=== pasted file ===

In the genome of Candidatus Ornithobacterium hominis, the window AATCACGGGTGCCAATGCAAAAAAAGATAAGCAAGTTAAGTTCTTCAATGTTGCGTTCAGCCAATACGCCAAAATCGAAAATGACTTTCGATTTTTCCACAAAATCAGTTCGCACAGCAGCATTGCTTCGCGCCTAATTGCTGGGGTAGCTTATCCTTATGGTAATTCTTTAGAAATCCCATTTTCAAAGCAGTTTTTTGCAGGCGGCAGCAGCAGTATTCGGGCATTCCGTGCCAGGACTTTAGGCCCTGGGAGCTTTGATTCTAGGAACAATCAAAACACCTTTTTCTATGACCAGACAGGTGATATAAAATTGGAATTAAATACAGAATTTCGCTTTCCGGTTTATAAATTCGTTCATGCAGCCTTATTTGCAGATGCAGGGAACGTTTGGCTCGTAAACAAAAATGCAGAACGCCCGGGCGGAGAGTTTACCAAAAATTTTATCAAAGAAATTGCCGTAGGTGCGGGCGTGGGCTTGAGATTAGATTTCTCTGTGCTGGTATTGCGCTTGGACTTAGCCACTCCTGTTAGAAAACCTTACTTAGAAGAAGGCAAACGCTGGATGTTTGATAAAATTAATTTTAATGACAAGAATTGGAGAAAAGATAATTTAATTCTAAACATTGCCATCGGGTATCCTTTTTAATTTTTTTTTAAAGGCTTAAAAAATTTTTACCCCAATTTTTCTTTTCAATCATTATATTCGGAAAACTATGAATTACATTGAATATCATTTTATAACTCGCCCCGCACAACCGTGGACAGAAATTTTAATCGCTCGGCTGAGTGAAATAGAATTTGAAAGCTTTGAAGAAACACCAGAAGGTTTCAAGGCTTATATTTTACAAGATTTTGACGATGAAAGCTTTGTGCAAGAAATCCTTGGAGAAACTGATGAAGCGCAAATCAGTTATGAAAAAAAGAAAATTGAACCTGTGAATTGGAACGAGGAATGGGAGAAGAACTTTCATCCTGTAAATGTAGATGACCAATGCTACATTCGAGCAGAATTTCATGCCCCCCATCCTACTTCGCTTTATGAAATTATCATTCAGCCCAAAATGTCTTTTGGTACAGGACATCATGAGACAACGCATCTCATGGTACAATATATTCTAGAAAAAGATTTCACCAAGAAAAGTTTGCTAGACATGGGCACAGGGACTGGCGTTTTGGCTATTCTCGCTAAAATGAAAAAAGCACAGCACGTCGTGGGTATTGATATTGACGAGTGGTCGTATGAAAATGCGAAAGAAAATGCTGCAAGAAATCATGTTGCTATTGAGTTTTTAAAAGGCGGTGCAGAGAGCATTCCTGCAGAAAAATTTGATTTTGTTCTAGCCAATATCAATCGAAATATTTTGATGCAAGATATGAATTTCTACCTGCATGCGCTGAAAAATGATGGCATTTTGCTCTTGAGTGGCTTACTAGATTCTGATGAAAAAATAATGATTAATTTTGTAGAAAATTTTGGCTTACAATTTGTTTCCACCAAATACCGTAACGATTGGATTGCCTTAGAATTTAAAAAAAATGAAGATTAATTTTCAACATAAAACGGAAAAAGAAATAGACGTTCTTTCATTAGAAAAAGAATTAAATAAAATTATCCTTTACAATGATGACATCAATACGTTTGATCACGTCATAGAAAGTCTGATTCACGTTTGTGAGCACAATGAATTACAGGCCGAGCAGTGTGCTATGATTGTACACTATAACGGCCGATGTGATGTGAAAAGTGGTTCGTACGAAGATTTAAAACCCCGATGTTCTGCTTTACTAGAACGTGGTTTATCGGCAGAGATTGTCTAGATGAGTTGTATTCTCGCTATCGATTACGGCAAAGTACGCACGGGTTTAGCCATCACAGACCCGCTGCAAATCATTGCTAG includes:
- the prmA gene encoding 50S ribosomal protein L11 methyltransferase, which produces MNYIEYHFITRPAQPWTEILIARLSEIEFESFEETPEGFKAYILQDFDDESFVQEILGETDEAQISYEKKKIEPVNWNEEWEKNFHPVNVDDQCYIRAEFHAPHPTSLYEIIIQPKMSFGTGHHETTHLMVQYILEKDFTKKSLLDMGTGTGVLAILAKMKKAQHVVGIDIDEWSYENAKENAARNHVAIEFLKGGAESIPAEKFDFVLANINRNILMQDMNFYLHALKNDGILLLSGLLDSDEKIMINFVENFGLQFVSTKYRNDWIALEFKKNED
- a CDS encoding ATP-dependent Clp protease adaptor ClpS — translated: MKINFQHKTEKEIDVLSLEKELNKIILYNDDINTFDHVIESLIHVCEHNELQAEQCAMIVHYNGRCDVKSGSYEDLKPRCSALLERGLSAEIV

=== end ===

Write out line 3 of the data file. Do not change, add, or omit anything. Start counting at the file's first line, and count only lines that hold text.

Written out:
- a CDS encoding ATP-dependent Clp protease adaptor ClpS — translated: MKINFQHKTEKEIDVLSLEKELNKIILYNDDINTFDHVIESLIHVCEHNELQAEQCAMIVHYNGRCDVKSGSYEDLKPRCSALLERGLSAEIV